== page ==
move, moving, MOVED

We've moved! And just to prove that we did, I didn't blog for a whole seven months!

Getting our family moved from one home to another one 1,000 miles away had three stages:

1. The "Really? Are we really going to move?" stage

2. The "Get me a drink; we're moving and I'm on the edge" stage

3. The "I think we're finally moved." stage

As of a few days ago, our move is complete, since both all of our stuff and all of us are in our new home in California. 

Because for a while, it was me, our stuff, and the kids in our new home, and Sean still working, full time, in Washington. 

And "for a while," I mean three months. 

Yeah. A full 90 days of solo parenting--90 days of bath time, dinnertime, tantrum time, middle-of-the-night puking time. Ninety days of staring at the microwave clock at 5:35 p.m. every weekday, thinking, "Doesn't something usually happen at this time?"

But, that's over now. When Sean arrived home last week for good, I broke into all four verses.

So. We moved to California, bought our first house, and now live within shouting distance of my parents. All in all... I'm not complaining. [Any more.]

We left a lot behind in Washington, though. Family, precious cousins and best friends, friends that were family. None of that was easy. You can box up your junk in Uhaul boxes. You can't box up the people you love so dearly. 

But coming back to California was a long-standing dream of mine--as is owning a house with a palm tree in the back yard. I can't believe that after nearly seven years of living in the Pacific Northwest, I've finally come home to the sunshine. 

Pinch me. 


7 top clicks / 11

SO MUCH good stuff this week. And only two of the seven below are Fifty Shades related. You're welcome. 

Stay clicky, my friends!

1 /
If this movie is coming to your town on St. Valentine's Day, go see it (because it sure beats seeing a movie about sexual abuse, ehh?).   (Life Site News)

2 /
I shall eat Honey Nut Cheerios again in this lifetime. (WSJ)

3 / 
Fifty Shades began as Twilight fan fiction. Well. It takes one (brooding vampire) to know one (sadistic businessman), eh? (Life Site News)

4 /
This just in: Raymond Arroyo apologizes for false story about being hit by cannonball during the Battle of Lepanto :) (Eye of the Tiber)

5 /
"Everything is about sex, except sex. Sex is about power." (Patheos)

6 /
Okay, Hozier, I'll take you to Church:

"Christian children are being crucified and buried alive by people who compare us to dogs, like you do. You say “Take Me to Church” but I wouldn’t want you to take you to their churches, because people really are sharpening their knives there, with my people as their targets."

Tom Hoopes. Boom. (CatholicVote)

7 / 
Jenny writes about the persecution that's coming (nay, already here) for those of us that will chose to defend marriage.
It comes down to three little words (as it nearly always does): Be not afraid.  (Mama Needs Coffee)

Linking up with Kelly.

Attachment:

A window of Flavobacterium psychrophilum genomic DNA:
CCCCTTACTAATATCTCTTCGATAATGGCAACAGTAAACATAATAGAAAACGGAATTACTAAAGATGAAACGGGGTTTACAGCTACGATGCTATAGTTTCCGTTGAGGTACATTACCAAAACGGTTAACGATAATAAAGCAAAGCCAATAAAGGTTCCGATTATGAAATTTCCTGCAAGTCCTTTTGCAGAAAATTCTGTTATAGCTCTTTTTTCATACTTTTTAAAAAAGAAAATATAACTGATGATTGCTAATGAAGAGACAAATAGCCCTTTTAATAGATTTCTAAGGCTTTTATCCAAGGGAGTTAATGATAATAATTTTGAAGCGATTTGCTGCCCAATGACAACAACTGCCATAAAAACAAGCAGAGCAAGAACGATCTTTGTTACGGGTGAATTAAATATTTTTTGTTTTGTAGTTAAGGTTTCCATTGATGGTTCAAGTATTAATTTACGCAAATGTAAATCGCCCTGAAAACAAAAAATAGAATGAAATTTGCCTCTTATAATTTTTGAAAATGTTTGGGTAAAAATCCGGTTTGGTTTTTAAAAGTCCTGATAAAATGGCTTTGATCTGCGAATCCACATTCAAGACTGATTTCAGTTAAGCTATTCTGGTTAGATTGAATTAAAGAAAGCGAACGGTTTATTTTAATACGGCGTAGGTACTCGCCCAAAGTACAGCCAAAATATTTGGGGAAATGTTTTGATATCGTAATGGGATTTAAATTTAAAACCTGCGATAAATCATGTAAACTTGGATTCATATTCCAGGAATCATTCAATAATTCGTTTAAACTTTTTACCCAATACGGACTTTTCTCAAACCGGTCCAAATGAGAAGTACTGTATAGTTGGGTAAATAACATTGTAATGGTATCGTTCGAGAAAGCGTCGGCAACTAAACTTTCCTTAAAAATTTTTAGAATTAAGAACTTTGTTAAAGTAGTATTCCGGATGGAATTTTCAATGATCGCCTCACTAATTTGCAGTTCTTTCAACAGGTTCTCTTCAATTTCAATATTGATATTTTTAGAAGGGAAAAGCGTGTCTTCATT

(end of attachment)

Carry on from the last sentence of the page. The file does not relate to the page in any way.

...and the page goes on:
baby gear that's still useful years later

I live in a small house that's short on storage space. (Hashtag: first world problems.) And since getting married, I've moved four times. (Hashtag: U-haul adores me.)

Purging unnecessary stuff comes as second nature by now--as does striving to make sure everything I've moved from house to house has value and purpose, or possibly duel purpose. Here are my all-star purchases that have survived each move, AND gotten more useful with time. 

Baby bath with pedestal - It's just a humble little bathtub, I know. But three years ago, that bottom pedestal became Joseph's step stool for potty training and washing his hands.

Why it's still useful: Since it's so wide, both boys can stand on the pedestal together to brush their teeth at night, or wash their hands before dinner. 

Activity gym - Everyone already has one of these, but we've used it for a lot more than just infant tummy time. 

Why it's still useful: Drape a blanket over those crossed bars and you've got a perfect tent for toddlers (or for little boys on the small end of the growth charts). This is especially valuable to families like mine that have mothers who do. not. camp. and therefore do not have real tents. 

Used Halloween costumes - Every year since she became a grandmother, my mom has hit up her local Once Upon a Child in July or August to start scouting out the best of the used Halloween costumes for the kids. Of all the good stuff those stores carry (and there's quite a lot), I'd say Halloween costumes are the tip-top of the "barely used/basically new" list.

Why they're still useful: Playtime is that much more interesting when you're wearing a dog/dragon/giraffe suit, right? Sometimes the boys won't wear them for a month, but sometimes they're all they wear for a week straight. 

Changing table - Traditional changing tables get a lot of hate from the "we just use a low dresser instead" crowd. But I see a changing table as essentially the same thing as a dresser, except you don't need to pull open a drawer to get at your wipes. 

Why it's still useful: Our lightweight (key word!) changing table works as a toy organizer/storage in various rooms (in various abodes). Granted, it's now being used for its original purpose, but when Gussie's bigger, I'm sure that we'll once again move it (without wrenching our backs) to another room and fill its baskets with Legos instead of diapers.

Or heck, maybe not Legos, but My Little Pony things. Or doll clothes. Ahh... 

Baby books - Do moms still keep and update baby books? My mom filled our baby books to the brim with weight and height charts, vaccine records and sickness notes, plus pages and pages of hand-written anecdotes about our childhoods. 

I'm keeping books for our three, though I know that I'm not nearly as good as she was about writing down so many precious memories. 

Why it's still useful: Even if I can't write down everything I intend to, the books do provide a great space for stashing those little tidbits that will be treasures later on: the ticket stub to Amby's first baseball game; a brochure from Joseph's dream visit to the Sacramento Railroad Museum; cards from grandparents and godparents for birthdays and baptism. If I didn't have the books, I know I'd haphazardly stash that stuff in nooks and crannies and lose track of it all. 

What's the best stuff in your house that serves a duel purpose? 

Linking up with Jenna